Surrounded by wooden model ships and lighthouses, fishing nets, lifebuoys, lanterns and plastic sharks, I enjoy a platter of grilled fish - mainly sea bass and bream - while my sister raves about her tuna steak.

As we eat, we overhear the waitress chatting to the couple next to us. "It's much nicer now than in summer," she says. "We're not as busy and it's still quite cold but at least we don't see American, Canadian, English, Australian people having sex in the street ..."

Apart from a few cocktail bars pumping out dance and jazz tunes and one showcasing live fado (sad, folksy Portuguese music), it's almost dead, nightlife-wise. We're not too fussed, though, and when we see a sign outside one establishment saying - "Are You Ready for the new season? We are back! Will you be the first to drink the famous Fish Bowl?" - we're glad we've come before things really kick off.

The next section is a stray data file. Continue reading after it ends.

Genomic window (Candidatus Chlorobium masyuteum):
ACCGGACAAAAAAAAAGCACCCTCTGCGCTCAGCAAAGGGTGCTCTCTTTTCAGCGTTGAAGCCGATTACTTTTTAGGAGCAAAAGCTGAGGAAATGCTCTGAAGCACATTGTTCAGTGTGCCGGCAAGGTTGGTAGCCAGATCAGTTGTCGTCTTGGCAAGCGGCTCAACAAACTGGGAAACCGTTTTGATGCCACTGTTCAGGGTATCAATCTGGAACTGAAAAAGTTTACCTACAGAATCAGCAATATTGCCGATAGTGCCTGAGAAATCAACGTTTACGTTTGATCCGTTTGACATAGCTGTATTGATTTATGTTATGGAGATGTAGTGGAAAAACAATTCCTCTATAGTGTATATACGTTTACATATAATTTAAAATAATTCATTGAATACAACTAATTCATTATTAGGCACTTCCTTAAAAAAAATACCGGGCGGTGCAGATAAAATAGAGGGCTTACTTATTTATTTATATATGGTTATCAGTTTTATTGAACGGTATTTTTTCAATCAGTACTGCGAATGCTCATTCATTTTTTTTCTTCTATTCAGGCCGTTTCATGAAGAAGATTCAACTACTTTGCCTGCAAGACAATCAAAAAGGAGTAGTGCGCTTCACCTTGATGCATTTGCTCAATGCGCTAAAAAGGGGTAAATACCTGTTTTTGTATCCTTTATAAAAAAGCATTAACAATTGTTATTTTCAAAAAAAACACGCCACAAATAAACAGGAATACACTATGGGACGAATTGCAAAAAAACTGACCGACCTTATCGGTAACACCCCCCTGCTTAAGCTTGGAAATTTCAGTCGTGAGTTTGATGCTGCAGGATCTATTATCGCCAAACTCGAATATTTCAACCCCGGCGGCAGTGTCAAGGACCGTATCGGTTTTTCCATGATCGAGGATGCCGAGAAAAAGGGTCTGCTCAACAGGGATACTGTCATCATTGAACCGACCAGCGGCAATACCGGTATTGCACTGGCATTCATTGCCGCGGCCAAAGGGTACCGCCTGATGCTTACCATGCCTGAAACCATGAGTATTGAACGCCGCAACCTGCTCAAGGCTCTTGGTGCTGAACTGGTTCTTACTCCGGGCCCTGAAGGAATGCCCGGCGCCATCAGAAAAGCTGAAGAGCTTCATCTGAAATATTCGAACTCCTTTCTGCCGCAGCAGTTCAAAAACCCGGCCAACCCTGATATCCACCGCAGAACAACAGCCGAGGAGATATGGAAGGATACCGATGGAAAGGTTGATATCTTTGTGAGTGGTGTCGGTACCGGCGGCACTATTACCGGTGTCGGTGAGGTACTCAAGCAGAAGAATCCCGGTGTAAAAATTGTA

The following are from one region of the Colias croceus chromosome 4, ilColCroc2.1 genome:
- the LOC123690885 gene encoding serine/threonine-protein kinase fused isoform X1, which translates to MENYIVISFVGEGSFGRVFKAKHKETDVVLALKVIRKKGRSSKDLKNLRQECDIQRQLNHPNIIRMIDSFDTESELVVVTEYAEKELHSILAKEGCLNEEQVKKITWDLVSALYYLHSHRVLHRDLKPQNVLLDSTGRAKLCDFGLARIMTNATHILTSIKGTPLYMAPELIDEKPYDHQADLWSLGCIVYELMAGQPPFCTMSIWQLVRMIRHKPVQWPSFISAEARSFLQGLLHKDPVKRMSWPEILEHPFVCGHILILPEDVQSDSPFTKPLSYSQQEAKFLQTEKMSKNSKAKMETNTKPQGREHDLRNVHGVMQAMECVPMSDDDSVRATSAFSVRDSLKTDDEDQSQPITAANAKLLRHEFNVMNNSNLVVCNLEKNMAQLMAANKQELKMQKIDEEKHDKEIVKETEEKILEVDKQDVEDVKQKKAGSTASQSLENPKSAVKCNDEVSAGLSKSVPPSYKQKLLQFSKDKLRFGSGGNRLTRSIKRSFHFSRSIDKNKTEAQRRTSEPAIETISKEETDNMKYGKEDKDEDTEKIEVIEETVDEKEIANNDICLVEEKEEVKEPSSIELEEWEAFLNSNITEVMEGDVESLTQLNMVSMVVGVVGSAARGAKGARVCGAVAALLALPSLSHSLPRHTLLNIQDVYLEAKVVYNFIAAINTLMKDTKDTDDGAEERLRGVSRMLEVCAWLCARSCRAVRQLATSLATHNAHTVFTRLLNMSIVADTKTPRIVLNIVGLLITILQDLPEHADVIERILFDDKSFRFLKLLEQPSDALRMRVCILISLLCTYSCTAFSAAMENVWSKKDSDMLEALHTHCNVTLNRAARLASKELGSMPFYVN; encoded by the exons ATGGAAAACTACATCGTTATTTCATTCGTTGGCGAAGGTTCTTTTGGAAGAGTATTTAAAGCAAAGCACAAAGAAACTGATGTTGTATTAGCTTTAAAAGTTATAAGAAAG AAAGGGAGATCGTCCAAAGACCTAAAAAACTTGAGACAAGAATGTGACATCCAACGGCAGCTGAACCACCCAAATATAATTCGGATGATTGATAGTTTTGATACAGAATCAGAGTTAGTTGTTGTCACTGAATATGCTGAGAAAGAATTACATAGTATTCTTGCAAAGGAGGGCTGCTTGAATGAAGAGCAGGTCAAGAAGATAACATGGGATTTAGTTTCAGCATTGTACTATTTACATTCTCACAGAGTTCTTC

Trip notes

Getting there

Lagos is a 90-minute taxi-shuttle bus ride from Faro airport, which is linked with dozens of European cities, including Paris, Brussels, Berlin and Lisbon. We flew easyJet (easyjet.com) from London Gatwick for about €80 ($110) return.

Staying there

The Lagos Tivoli Hotel has twin/doubles, with breakfast, from €45 off-season — rising to about €150 in August; tivolihotels.com.

Eating there

O Cantinho do Mar, off Rua 25 de Abril; +351 282 767 722.

More information


Three easy trips from Lagos . . .

1 Sagres Take in fabulous Atlantic views from the old fort at this wind-swept western tip of the Algarve, where Prince Henry the Navigator ran a navigation school for talented map makers, geographers, astronomers and sailors.

2 Silves The former Moorish capital of the Algarve has a fairytale hilltop castle that looms over a pretty old town on the banks of the Arade River. Silves, which sits on underground aquifers, is edged by lush citrus groves.

3 Monchique This village in the hills offers cooler temperatures, wonderful hiking trails, the upmarket Longevity Wellness Resort (longevitywellnessresort.com) and Villa Termal das Caldas de Monique (monchiquetermas.com).